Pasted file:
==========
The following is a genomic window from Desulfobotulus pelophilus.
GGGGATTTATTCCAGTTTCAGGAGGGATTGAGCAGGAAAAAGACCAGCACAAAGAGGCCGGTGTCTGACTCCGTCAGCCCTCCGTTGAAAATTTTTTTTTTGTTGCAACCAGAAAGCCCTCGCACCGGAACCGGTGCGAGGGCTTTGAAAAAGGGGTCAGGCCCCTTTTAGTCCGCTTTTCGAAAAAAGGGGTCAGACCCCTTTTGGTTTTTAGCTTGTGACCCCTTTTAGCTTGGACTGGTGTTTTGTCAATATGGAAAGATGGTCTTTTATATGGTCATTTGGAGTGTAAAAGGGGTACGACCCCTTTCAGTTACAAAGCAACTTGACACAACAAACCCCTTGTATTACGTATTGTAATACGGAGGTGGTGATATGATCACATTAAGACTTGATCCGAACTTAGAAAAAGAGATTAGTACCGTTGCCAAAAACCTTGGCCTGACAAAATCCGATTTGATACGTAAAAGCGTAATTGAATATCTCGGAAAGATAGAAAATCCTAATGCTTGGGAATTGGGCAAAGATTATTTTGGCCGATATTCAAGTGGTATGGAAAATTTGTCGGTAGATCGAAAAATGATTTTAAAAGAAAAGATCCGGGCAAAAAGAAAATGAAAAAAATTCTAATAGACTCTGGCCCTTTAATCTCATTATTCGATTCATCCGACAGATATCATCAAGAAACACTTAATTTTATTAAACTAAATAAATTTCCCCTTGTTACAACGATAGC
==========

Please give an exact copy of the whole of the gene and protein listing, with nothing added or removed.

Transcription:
The following is a genomic window from Desulfobotulus pelophilus.
GGGGATTTATTCCAGTTTCAGGAGGGATTGAGCAGGAAAAAGACCAGCACAAAGAGGCCGGTGTCTGACTCCGTCAGCCCTCCGTTGAAAATTTTTTTTTTGTTGCAACCAGAAAGCCCTCGCACCGGAACCGGTGCGAGGGCTTTGAAAAAGGGGTCAGGCCCCTTTTAGTCCGCTTTTCGAAAAAAGGGGTCAGACCCCTTTTGGTTTTTAGCTTGTGACCCCTTTTAGCTTGGACTGGTGTTTTGTCAATATGGAAAGATGGTCTTTTATATGGTCATTTGGAGTGTAAAAGGGGTACGACCCCTTTCAGTTACAAAGCAACTTGACACAACAAACCCCTTGTATTACGTATTGTAATACGGAGGTGGTGATATGATCACATTAAGACTTGATCCGAACTTAGAAAAAGAGATTAGTACCGTTGCCAAAAACCTTGGCCTGACAAAATCCGATTTGATACGTAAAAGCGTAATTGAATATCTCGGAAAGATAGAAAATCCTAATGCTTGGGAATTGGGCAAAGATTATTTTGGCCGATATTCAAGTGGTATGGAAAATTTGTCGGTAGATCGAAAAATGATTTTAAAAGAAAAGATCCGGGCAAAAAGAAAATGAAAAAAATTCTAATAGACTCTGGCCCTTTAATCTCATTATTCGATTCATCCGACAGATATCATCAAGAAACACTTAATTTTATTAAACTAAATAAATTTCCCCTTGTTACAACGATAGC